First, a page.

Speak Out: We Need To Reverse This Trend Of Suffering In Silence At Work
A survey has found that nearly half (49%) of us in the UK don’t feel comfortable when it comes to talking to our employer about mental health issues, including depression, anxiety and bipolar disorder. This is in spite of the fact that 1 in 4 people will suffer from a mental health issue at some point in their life.
Mixed anxiety and depression is the most common mental health problem in the UK, with 7.8% meeting the criteria for diagnosis. On top of the struggles involved with these conditions there is the shame and embarrassment we feel about discussing it with others and seeking help.
Mixed anxiety and depression is responsible for one fifth of days lost from work. Suffering in silence worsens the mental health problem for the employee. It also doesn’t benefit the employer in any way – since it’s kind of difficult to go into work and be productive when depression is zapping your energy and motivation. So it’s important to know when, how and why to open up to your employer about your mental health.
Decide whether it’s worth speaking up
Certain factors need to be taken into account before deciding whether you want to tell your line manager about depression or anxiety impacting your work. The Australian mental health charity Heads Up has created a useful list of pros and cons when it comes to speaking up about mental health at work.
For instance, if you feel that your employer will be supportive, then it could make a world of difference to your wellbeing if you’re honest about how your mental health is affecting your performance at work. In addition, opening up could help stop office gossip spreading, prevent disciplinary action, improve your work schedule and even encourage other colleagues to speak out.
But there are times when it might not be worth it. You might feel that your mental health issues are too personal; it might not actually affect your performance; you’re not sure if the information will stay confidential; you’re worried about being judged; you think it could affect your career prospects; or you don’t actually need support at work, since your support network outside work is strong enough.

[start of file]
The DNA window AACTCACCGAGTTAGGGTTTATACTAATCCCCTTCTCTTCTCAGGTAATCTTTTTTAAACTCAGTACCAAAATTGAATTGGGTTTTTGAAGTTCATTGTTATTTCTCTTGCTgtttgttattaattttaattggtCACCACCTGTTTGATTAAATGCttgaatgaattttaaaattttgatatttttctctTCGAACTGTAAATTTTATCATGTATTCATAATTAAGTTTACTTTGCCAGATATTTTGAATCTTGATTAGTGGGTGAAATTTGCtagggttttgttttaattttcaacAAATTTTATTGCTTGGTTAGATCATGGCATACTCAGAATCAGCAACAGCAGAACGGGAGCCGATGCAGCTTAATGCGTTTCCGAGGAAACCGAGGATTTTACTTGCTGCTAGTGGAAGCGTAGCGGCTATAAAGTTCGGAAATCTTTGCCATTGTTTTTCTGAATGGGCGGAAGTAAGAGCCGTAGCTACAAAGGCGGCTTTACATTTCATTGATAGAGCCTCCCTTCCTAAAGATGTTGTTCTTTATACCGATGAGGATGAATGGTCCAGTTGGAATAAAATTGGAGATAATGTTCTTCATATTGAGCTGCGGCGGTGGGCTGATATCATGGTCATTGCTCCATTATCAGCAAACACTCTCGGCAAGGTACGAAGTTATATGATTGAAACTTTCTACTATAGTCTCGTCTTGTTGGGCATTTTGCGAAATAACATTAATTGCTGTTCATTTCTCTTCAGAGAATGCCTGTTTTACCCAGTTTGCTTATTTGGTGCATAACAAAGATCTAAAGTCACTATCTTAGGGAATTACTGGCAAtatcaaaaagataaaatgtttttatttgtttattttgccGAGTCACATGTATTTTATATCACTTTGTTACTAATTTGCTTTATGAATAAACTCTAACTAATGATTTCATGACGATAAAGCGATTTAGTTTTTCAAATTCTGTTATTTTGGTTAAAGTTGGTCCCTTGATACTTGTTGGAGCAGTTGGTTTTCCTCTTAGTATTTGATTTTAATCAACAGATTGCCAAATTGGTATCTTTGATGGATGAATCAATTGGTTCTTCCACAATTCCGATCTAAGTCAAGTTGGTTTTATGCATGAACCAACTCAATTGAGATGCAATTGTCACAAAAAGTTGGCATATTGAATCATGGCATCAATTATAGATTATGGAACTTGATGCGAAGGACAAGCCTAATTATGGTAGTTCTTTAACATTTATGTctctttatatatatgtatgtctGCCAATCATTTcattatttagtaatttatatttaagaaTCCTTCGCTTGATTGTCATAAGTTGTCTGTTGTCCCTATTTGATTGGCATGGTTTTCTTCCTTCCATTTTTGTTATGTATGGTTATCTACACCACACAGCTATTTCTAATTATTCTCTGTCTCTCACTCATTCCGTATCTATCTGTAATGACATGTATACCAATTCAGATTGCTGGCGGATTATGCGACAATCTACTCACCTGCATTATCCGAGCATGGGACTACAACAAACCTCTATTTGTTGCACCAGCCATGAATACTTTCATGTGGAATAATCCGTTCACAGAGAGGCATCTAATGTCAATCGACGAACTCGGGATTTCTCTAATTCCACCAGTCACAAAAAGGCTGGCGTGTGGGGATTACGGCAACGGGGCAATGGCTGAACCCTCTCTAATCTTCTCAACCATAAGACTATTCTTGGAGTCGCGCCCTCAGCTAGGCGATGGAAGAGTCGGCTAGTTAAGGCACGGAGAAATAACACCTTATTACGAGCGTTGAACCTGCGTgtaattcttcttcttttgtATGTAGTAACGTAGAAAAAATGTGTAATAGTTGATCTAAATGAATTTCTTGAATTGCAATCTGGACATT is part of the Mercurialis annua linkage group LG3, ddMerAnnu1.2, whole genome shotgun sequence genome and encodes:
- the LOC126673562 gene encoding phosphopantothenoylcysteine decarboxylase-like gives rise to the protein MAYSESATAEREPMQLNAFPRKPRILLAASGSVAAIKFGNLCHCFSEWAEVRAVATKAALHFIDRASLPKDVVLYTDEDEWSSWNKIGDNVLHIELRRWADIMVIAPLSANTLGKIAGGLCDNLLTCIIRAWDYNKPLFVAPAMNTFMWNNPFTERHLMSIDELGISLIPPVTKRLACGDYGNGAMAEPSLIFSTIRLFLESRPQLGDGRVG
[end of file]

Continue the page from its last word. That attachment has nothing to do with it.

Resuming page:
How to open up
If you do decide to tell your manager about a mental health condition, you should do so in whatever way you feel comfortable. You’re not under any obligation to reveal the details of your mental suffering. But, of course, if you feel it’s in your interest to be specific, then do so.
Beyond Blue has also released a document which highlights that speaking up about mental health is an individual experience. It is sensitive information that you’re sharing. Your employer isn’t a close friend, family member or therapist, so be selective and careful about what you say and how it’s phrased.
Why it helps to talk
It has been mentioned that suffering in silence about your mental health is not in your best interest. This is true. If your employer is not aware, or does not understand, why you’ve been struggling at work, then you might suffer additional anxiety about disciplinary action or job loss. Suffering from anxiety and depression at work does not mean you will lose your job or you have to quit. It means that you are facing a barrier – at no fault of your own – which can be overcome, if the support is there.
Mental health stigma is largely influenced by misconceptions and stereotypes about various conditions. Anxiety is often mistaken for normal worry and depression is often used in conversation to mean the same thing as having a low mood. ‘Anxiety’ and ‘depression’ as terms have both an everyday and a clinical meaning.
The confusion of the two is what can lead people (including employers) to think that if anxiety and depression affects one’s responsibilities, then that person must be weak or lazy. For example, in a report about workers suffering in silence, one line manager said:
It is not OK to discuss these things. It is regarded as the employee’s problem and their problem alone.
This is part of the problem. If the employer said this about a physical disability, it would be seen as an incredibly harsh thing to say. Talking about mental health at work, in an appropriate context, can help reduce this kind of stigma, by normalising the condition in question and creating a space in which empathy and understanding replaces dismissiveness and judgement.
Coinciding with Mental Health Awareness Week, Legal & General launched a campaign to reduce mental health stigma. This was in light of the fact that only 4% of employees who have experienced depression and 5% of employees who have experienced anxiety felt comfortable talking to their manager about it. Yet 78% of employers believed their employees felt comfortable discussing it. This kind of mismatch shows that it’s absolutely necessary to tackle mental health stigma.
And remember, the Equality Act 2010 means that if you are being treated unfairly by your employer because of your mental health, you have the right to challenge this kind of discrimination.
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